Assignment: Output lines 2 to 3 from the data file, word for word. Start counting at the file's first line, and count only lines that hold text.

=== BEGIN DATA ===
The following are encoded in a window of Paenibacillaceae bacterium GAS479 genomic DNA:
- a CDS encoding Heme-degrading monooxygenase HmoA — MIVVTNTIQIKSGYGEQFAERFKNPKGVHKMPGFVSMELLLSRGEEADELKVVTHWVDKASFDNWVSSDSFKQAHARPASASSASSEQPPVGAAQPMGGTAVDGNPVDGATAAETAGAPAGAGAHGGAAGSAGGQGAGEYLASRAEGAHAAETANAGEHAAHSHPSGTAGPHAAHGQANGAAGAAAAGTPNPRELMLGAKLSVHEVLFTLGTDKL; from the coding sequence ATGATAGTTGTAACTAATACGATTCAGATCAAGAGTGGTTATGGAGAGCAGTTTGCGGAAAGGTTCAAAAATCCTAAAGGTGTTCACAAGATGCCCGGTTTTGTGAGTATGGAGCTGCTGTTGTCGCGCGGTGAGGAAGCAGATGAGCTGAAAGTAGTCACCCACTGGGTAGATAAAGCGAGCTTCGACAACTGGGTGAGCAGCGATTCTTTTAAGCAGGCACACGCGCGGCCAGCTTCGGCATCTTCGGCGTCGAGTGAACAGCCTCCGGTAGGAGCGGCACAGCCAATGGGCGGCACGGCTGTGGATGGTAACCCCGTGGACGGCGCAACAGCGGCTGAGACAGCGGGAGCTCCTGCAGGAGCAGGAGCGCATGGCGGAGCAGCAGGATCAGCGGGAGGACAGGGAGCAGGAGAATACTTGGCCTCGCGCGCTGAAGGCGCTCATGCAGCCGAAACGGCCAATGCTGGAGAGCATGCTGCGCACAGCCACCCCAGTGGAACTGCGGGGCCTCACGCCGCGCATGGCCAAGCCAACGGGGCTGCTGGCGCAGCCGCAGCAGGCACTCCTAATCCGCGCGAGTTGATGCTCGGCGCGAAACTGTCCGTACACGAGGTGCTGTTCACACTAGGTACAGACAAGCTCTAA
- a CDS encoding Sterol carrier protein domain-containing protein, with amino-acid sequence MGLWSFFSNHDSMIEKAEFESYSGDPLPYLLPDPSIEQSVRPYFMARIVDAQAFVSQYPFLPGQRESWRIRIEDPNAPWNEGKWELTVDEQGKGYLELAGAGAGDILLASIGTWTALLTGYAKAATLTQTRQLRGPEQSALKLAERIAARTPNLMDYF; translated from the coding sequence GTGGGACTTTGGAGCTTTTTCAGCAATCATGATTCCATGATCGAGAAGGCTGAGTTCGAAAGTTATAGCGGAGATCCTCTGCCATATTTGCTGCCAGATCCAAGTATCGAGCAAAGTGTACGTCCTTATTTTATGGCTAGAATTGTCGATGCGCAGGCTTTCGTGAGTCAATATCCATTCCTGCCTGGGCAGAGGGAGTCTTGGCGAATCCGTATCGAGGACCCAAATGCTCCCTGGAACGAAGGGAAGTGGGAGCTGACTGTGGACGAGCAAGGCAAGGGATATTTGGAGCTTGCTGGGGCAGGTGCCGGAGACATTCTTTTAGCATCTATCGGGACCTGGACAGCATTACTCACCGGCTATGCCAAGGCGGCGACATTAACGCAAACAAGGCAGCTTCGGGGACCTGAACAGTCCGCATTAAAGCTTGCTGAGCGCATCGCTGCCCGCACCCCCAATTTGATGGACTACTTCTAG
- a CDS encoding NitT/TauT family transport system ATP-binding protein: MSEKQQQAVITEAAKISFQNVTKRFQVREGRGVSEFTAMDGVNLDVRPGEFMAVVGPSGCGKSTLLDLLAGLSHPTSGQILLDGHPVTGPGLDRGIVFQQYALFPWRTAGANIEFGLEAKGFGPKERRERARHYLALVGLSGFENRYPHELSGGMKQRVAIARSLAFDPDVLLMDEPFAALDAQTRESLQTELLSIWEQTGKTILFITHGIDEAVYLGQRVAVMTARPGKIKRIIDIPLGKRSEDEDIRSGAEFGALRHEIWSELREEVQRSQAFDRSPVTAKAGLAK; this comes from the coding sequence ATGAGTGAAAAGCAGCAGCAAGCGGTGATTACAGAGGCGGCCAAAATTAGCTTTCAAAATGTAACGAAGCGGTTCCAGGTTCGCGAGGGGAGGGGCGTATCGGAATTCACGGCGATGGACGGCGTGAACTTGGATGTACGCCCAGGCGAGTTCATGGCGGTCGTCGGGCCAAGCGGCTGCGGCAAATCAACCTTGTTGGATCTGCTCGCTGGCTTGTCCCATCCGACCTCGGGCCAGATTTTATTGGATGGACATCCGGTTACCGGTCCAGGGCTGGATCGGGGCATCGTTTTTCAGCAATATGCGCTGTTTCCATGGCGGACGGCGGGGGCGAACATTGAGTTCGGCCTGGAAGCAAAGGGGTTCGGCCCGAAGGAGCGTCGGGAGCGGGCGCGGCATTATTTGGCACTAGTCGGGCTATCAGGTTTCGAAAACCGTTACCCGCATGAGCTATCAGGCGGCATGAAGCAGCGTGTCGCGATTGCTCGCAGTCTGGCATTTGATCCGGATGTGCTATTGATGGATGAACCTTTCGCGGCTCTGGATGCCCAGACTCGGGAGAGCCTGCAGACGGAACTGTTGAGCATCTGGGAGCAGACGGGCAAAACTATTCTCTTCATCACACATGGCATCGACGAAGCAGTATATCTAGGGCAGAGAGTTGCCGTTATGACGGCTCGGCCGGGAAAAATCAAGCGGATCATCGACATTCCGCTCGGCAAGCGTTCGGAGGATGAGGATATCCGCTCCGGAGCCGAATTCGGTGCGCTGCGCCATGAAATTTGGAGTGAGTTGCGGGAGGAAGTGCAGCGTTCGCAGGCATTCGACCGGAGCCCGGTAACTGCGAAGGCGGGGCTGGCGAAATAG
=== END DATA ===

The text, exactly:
- a CDS encoding Heme-degrading monooxygenase HmoA — MIVVTNTIQIKSGYGEQFAERFKNPKGVHKMPGFVSMELLLSRGEEADELKVVTHWVDKASFDNWVSSDSFKQAHARPASASSASSEQPPVGAAQPMGGTAVDGNPVDGATAAETAGAPAGAGAHGGAAGSAGGQGAGEYLASRAEGAHAAETANAGEHAAHSHPSGTAGPHAAHGQANGAAGAAAAGTPNPRELMLGAKLSVHEVLFTLGTDKL; from the coding sequence ATGATAGTTGTAACTAATACGATTCAGATCAAGAGTGGTTATGGAGAGCAGTTTGCGGAAAGGTTCAAAAATCCTAAAGGTGTTCACAAGATGCCCGGTTTTGTGAGTATGGAGCTGCTGTTGTCGCGCGGTGAGGAAGCAGATGAGCTGAAAGTAGTCACCCACTGGGTAGATAAAGCGAGCTTCGACAACTGGGTGAGCAGCGATTCTTTTAAGCAGGCACACGCGCGGCCAGCTTCGGCATCTTCGGCGTCGAGTGAACAGCCTCCGGTAGGAGCGGCACAGCCAATGGGCGGCACGGCTGTGGATGGTAACCCCGTGGACGGCGCAACAGCGGCTGAGACAGCGGGAGCTCCTGCAGGAGCAGGAGCGCATGGCGGAGCAGCAGGATCAGCGGGAGGACAGGGAGCAGGAGAATACTTGGCCTCGCGCGCTGAAGGCGCTCATGCAGCCGAAACGGCCAATGCTGGAGAGCATGCTGCGCACAGCCACCCCAGTGGAACTGCGGGGCCTCACGCCGCGCATGGCCAAGCCAACGGGGCTGCTGGCGCAGCCGCAGCAGGCACTCCTAATCCGCGCGAGTTGATGCTCGGCGCGAAACTGTCCGTACACGAGGTGCTGTTCACACTAGGTACAGACAAGCTCTAA
- a CDS encoding Sterol carrier protein domain-containing protein, with amino-acid sequence MGLWSFFSNHDSMIEKAEFESYSGDPLPYLLPDPSIEQSVRPYFMARIVDAQAFVSQYPFLPGQRESWRIRIEDPNAPWNEGKWELTVDEQGKGYLELAGAGAGDILLASIGTWTALLTGYAKAATLTQTRQLRGPEQSALKLAERIAARTPNLMDYF; translated from the coding sequence GTGGGACTTTGGAGCTTTTTCAGCAATCATGATTCCATGATCGAGAAGGCTGAGTTCGAAAGTTATAGCGGAGATCCTCTGCCATATTTGCTGCCAGATCCAAGTATCGAGCAAAGTGTACGTCCTTATTTTATGGCTAGAATTGTCGATGCGCAGGCTTTCGTGAGTCAATATCCATTCCTGCCTGGGCAGAGGGAGTCTTGGCGAATCCGTATCGAGGACCCAAATGCTCCCTGGAACGAAGGGAAGTGGGAGCTGACTGTGGACGAGCAAGGCAAGGGATATTTGGAGCTTGCTGGGGCAGGTGCCGGAGACATTCTTTTAGCATCTATCGGGACCTGGACAGCATTACTCACCGGCTATGCCAAGGCGGCGACATTAACGCAAACAAGGCAGCTTCGGGGACCTGAACAGTCCGCATTAAAGCTTGCTGAGCGCATCGCTGCCCGCACCCCCAATTTGATGGACTACTTCTAG